I’m writing up a few more extended thoughts on the joint Early Book Society / John Gower Society conference last week, but for the moment I thought I’d share this useful(?) diagram:
When I was an MSt student preparing to tackle my summative essay on the palaeography and codicology course, Dan Wakelin told the class that it would be best, as a rule of thumb, to study either a few features in many manuscripts, or many features in a few manuscripts. I passed this useful advice on when I taught part of the same MSt course this year. When I came to write my paper for EBS, I realised that this advice was relevant to some of the ways we think about manuscript studies in general, not just when we’re starting out, so I built this diagram.
It seems to me that most pieces of work start out in the bottom left quadrant, and that this is usually an uncomfortable but necessary stage. In Anglophone scholarship we normally then progress upwards to the top left quadrant, working on many features in a few manuscripts to produce precise, detailed case studies. Of course, sometimes the bottom left quadrant is the right place to stay: a single graph or a single previously unnoticed faded note of ownership might unlock an entire research project, and in such cases we find ourselves combing through one manuscript for just one thing! But being in the bottom left quadrant for too long can be risky, if what you need doesn’t turn up.
Some things which interest me, and which are in play in the monograph I’m writing, are: how we might move into the bottom right quadrant, why we might want to make that move, and what the risks of making that move are. I think large-scale part-quantitative surveys inspired by continental scholarship have a lot of potential to increase our knowledge. I also think such surveys can guide us in our selection of case studies. In fact, I’d like to see a symbiotic relationship between the upper left and bottom right quadrants. At the same time, though, we must remember that numbers are not in some simplistic way ‘more true’ than qualitative results, and that the manuscripts we have are probably only a small proportion of those once produced—a patchy and skewed sample. I suspect ‘big data’ might be an inappropriate phrase in quantitative codicology.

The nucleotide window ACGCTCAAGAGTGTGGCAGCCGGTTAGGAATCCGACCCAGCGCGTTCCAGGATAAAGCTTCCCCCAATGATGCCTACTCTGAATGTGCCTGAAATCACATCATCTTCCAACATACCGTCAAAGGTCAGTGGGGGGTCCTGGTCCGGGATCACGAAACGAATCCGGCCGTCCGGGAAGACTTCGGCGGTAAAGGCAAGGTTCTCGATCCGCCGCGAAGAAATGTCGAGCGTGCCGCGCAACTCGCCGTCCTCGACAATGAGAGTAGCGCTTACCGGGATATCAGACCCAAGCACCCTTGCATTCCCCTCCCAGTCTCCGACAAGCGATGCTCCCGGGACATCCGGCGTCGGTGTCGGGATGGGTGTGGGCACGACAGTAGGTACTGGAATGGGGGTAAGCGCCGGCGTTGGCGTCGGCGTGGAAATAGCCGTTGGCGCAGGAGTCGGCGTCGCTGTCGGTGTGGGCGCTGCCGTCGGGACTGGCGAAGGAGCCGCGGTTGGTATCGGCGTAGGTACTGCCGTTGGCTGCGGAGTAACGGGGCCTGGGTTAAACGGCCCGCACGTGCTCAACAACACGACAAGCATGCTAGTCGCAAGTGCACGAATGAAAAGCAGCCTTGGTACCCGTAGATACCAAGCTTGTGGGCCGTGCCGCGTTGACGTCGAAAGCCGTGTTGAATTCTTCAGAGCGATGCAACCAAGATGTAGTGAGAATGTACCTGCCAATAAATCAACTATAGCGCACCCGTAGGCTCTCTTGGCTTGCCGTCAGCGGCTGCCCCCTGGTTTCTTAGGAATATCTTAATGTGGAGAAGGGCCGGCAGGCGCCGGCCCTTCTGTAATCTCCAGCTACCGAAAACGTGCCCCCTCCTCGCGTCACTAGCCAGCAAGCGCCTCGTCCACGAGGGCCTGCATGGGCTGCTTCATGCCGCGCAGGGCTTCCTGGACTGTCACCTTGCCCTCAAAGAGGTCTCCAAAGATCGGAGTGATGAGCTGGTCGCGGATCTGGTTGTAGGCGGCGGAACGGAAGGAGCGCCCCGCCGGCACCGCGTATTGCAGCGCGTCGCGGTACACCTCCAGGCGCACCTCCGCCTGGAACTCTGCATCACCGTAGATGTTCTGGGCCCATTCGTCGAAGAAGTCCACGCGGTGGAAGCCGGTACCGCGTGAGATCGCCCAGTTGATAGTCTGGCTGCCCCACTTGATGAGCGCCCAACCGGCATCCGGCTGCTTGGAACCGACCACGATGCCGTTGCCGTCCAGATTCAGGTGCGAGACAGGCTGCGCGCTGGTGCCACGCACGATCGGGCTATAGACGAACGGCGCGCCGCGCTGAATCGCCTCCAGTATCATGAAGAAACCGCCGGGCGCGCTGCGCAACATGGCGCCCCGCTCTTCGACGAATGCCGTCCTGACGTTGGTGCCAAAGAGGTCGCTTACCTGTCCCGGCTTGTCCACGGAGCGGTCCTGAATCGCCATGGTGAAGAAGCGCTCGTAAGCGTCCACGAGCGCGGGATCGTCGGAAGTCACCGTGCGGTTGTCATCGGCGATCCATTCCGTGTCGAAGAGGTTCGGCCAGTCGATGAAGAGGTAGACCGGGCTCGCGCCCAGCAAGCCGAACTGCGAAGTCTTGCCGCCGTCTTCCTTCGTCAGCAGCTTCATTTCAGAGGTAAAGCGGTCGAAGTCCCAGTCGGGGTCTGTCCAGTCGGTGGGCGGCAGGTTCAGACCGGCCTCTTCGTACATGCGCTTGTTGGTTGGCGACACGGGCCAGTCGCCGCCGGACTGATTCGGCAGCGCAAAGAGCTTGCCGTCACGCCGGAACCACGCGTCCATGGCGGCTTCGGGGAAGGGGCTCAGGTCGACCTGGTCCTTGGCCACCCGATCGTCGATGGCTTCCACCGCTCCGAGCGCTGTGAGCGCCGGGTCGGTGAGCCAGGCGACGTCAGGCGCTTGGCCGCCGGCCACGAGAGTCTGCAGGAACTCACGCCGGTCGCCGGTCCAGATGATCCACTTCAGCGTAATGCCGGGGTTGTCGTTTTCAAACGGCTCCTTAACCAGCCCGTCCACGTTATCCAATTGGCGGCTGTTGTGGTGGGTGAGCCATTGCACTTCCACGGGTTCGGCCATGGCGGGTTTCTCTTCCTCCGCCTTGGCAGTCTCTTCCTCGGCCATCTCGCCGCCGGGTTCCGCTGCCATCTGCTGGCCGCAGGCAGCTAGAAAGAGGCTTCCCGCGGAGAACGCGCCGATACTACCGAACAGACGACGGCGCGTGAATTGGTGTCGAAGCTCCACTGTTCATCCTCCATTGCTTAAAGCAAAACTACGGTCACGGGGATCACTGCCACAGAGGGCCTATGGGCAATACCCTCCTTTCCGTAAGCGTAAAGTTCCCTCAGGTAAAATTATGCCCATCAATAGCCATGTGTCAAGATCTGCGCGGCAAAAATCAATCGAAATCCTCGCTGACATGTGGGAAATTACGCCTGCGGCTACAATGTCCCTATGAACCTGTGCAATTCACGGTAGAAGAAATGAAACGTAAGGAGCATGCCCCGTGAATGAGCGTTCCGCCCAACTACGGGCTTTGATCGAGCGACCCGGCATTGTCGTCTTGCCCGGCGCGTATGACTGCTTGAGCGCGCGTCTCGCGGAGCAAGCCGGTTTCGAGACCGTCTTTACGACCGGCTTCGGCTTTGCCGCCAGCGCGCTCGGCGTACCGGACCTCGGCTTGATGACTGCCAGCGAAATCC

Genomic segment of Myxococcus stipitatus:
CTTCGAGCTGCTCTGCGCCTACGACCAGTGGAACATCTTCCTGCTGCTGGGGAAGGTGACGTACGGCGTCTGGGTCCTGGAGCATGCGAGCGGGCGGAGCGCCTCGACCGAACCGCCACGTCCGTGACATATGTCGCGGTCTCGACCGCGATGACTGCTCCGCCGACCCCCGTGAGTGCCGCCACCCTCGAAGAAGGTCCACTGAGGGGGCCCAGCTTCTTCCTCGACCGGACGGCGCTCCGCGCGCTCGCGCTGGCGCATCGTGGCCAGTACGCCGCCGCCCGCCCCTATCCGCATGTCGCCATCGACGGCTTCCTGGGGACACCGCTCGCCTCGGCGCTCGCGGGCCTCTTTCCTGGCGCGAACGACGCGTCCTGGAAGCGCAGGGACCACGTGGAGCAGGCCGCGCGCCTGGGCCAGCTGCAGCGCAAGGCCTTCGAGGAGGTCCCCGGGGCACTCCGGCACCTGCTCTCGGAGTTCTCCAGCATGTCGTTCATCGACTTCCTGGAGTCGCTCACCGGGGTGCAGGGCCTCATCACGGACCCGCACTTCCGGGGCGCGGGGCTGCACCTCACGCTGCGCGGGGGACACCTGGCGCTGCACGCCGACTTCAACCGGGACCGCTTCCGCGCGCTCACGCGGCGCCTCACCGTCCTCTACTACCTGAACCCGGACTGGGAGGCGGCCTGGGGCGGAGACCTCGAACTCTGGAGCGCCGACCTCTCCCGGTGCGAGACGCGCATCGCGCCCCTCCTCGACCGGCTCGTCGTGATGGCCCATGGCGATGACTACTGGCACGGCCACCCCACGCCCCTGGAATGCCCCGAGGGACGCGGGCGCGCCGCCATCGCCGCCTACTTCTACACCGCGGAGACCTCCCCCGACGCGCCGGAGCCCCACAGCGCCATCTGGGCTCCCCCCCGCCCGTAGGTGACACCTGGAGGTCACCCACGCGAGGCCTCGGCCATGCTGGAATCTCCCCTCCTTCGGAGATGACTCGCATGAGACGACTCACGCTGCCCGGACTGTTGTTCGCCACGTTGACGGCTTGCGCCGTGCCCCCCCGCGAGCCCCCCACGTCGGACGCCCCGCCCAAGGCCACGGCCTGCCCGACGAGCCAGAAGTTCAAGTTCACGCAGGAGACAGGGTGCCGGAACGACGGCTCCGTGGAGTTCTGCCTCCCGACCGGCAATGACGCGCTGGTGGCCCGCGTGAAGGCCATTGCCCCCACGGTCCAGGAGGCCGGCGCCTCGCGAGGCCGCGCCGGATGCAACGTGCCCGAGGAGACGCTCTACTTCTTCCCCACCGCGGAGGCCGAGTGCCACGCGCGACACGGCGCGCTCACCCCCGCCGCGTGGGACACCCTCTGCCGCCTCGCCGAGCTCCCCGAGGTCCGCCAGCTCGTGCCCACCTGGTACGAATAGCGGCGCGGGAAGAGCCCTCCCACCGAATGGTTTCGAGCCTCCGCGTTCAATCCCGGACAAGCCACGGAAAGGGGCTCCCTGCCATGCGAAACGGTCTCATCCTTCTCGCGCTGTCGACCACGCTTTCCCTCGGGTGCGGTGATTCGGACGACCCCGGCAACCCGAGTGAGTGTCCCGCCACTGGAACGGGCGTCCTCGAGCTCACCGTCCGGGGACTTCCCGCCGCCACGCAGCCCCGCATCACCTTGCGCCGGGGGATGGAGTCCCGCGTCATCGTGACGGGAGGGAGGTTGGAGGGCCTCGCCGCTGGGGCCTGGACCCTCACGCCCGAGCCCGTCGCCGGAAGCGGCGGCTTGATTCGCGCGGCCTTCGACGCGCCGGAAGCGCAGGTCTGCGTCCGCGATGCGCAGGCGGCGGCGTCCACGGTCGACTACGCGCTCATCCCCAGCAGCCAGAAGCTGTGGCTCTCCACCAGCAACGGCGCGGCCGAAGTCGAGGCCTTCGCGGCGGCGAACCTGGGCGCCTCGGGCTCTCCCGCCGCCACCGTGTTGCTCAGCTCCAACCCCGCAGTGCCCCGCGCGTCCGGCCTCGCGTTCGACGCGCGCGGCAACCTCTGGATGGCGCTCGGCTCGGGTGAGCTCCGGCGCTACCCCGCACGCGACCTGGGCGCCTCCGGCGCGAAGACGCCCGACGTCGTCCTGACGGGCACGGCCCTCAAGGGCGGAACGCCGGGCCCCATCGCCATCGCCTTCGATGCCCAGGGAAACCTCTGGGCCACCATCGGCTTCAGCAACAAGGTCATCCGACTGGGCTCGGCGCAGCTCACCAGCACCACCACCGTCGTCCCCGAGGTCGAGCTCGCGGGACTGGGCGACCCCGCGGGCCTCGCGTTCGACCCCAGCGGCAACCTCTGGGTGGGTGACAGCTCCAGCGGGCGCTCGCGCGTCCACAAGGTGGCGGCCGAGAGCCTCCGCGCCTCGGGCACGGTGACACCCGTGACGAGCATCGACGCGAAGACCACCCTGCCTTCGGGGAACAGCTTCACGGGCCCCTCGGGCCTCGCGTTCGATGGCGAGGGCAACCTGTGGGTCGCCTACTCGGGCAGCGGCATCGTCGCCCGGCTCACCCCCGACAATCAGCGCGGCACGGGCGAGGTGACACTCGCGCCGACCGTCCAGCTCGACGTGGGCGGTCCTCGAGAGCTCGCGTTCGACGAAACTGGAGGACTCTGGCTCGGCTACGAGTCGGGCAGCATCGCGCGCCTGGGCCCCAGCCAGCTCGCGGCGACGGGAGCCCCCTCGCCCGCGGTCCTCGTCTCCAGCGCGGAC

Returning from these wider considerations, and returning to the idea that this diagram is also a teaching tool, I think this is quite a useful way to help students begin categorising their approaches and working out an appropriate plan for manuscript projects.
In truth, the contrasts this diagram captures are probably just one specific manifestation of a broader set of rules for handling evidence. I can imagine a historian, for instance, drawing a distinction between studies which consider many details in a few sources and studies which consider a few details in many sources. So perhaps this diagram might be a useful tool more broadly—or perhaps someone somewhere has already come up with it, and I’ve been engaged in reinventing the wheel. I don’t know. But I hope this might be useful for someone out there!